Sandbox Migrations – “But I don’t want to move! All my friends live here!”
On occasion, you may receive an email stating “Action Required” which indicates that Salesforce will be migrating your Sandbox instance onto new ‘infrastructure’. Infrastructure refers to the physical servers, typically large groups of integrated servers, upon which all of your Salesforce Sandbox instances reside.
“Yep, we received the Salesforce email about sandbox migrations…how do I know they’re talking about us?”
Individual Sandbox instance locations are identified with a two-letter acronym ‘CS’ followed by a number, presently up to 3 digits; ‘CS’ stands for ‘Customer Sandbox’.
You can identify your sandbox location using the following methods:
- Log into your Salesforce Sandbox instance and look in your web browser’s address bar – barring any special customizations, you’ll see something like “https://cs###.salesforce.com…”, where the “cs###” is your sandbox location
- Log into your Salesforce Production instance and perform the following steps:
- In Salesforce Lightning:
- In the upper-right corner, click on the little ‘gear’ icon and then click on ‘Setup’
- In Salesforce Lightning:
- In the upper-left corner ‘Quick Find’ box (next to magnifying glass), begin typing ‘sandbox’ and you’ll see the “Sandboxes” menu option pull-up as you type; once it does, click on it
- In Salesforce Classic:
- In the upper-right corner, click on ‘Setup’; if you don’t see ‘Setup’, click on your name drop-down arrow and you’ll see ‘Setup’ in the list
- In Salesforce Classic:
- In the upper-left ‘Quick Find/Search…’ box, begin typing ‘sandbox’ and you’ll see the “Sandboxes” menu item pop-up as you type; once it does, click on it
- Whether you’re using Lightning or Classic, you’ll see the following (sample) sandbox list.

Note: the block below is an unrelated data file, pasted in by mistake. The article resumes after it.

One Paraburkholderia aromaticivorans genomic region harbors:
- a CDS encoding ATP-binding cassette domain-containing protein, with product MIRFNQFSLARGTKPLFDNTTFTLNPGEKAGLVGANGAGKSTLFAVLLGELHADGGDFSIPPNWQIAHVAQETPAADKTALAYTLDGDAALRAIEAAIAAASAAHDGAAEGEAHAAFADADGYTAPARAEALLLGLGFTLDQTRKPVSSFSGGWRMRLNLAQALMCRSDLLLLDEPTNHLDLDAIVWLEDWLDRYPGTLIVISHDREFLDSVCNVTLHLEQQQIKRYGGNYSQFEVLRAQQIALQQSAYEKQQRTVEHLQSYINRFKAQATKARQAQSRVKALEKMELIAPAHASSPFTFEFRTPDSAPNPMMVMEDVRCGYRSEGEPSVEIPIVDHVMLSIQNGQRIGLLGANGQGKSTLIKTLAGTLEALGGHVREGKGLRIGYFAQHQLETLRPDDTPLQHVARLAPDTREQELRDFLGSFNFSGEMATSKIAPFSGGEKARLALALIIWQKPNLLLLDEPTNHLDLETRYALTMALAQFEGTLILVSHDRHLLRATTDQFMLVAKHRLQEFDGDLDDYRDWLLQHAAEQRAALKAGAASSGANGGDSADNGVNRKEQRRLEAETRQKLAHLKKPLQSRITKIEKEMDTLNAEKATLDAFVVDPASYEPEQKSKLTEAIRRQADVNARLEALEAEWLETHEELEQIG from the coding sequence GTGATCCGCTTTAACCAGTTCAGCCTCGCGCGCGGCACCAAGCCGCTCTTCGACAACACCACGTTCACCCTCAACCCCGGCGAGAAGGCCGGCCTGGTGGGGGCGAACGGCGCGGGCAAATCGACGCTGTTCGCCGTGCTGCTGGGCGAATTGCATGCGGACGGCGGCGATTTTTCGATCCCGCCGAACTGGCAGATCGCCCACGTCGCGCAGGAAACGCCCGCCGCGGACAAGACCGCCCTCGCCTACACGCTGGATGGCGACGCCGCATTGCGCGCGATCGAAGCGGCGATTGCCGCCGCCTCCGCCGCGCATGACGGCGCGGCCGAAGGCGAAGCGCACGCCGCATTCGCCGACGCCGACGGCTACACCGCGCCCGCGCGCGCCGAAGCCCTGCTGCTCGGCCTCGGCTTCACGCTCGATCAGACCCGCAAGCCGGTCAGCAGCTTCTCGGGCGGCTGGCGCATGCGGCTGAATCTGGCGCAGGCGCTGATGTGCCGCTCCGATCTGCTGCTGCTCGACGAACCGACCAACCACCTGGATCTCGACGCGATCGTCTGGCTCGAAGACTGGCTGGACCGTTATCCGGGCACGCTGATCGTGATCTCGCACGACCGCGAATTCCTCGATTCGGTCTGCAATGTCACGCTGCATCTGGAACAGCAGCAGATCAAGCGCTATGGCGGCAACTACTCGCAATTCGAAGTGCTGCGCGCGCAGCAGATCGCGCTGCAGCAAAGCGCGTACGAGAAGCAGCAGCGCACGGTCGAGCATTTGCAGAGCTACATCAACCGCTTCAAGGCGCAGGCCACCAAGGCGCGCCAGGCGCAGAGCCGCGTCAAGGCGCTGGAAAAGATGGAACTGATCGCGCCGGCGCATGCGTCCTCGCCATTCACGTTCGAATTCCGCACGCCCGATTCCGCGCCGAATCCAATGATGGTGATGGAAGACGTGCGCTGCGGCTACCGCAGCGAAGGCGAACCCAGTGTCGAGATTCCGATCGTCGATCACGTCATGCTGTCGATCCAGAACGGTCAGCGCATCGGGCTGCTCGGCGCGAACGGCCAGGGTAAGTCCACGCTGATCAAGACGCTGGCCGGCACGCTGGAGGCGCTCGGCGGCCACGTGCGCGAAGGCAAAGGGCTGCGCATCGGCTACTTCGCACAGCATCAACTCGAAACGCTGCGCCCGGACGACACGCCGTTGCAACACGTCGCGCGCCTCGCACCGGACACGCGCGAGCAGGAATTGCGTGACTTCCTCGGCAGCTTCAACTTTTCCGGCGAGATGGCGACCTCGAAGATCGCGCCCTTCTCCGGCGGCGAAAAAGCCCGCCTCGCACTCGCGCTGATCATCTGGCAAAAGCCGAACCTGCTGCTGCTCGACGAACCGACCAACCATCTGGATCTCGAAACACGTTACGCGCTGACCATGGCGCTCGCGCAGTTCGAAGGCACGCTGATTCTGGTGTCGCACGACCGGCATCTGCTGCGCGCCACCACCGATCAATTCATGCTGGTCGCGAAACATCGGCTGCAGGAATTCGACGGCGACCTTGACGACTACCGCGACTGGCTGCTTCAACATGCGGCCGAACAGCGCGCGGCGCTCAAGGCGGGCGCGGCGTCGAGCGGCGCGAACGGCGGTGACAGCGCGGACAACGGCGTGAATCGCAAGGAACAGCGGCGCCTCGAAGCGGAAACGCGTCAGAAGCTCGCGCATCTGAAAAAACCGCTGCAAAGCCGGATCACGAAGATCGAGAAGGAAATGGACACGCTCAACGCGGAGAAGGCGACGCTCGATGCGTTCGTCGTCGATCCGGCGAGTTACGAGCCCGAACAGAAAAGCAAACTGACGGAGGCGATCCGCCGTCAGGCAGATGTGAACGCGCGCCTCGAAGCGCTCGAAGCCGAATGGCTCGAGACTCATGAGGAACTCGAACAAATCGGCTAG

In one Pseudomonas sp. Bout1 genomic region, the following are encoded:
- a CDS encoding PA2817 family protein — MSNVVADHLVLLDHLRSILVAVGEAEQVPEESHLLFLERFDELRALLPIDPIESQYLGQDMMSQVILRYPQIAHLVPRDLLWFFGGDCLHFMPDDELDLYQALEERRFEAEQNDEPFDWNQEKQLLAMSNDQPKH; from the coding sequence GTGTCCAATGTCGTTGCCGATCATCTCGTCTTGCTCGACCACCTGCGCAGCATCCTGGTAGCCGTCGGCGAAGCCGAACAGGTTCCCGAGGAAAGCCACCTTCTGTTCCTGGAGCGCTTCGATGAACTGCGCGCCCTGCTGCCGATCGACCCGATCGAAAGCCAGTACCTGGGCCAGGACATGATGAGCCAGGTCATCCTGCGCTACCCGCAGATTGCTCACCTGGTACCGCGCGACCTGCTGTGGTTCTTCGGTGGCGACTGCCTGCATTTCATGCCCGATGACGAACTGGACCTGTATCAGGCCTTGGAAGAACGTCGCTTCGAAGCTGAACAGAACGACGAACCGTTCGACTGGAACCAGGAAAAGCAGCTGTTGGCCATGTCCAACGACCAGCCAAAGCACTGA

- Your current sandbox ‘CS###’ instances will be listed under the “Location” column (circled in red above).
The ‘Action Required’ email Salesforce sends out will list the affected Sandbox “CS###” by their locations; both in the email’s subject line as well as throughout the email body. Salesforce will also list the date and time the migrations will be taking place…
Using your list of Sandboxes, check and see if any of your sandbox instances match the locations listed in the Salesforce email. From there, identify the date and UTC time the migration will occur, making sure to convert to your local time zone.
“Ok, I’ve ID’d my sandbox location using Salesforce’s list and have put the migration date on my schedule for my time-zone...what do I do now?”
Most every business uses some form of network and/or email security to filter external systems from interacting with their internal systems.
Filtering external systems can take many forms but one common example, and one you’re likely familiar with, would be a network firewall. The process of granting access to known/trusted systems is referred to as “whitelisting”. This essentially means adjusting your security settings to allow passage to specific, and known as safe, IP addresses and IP ranges through your network.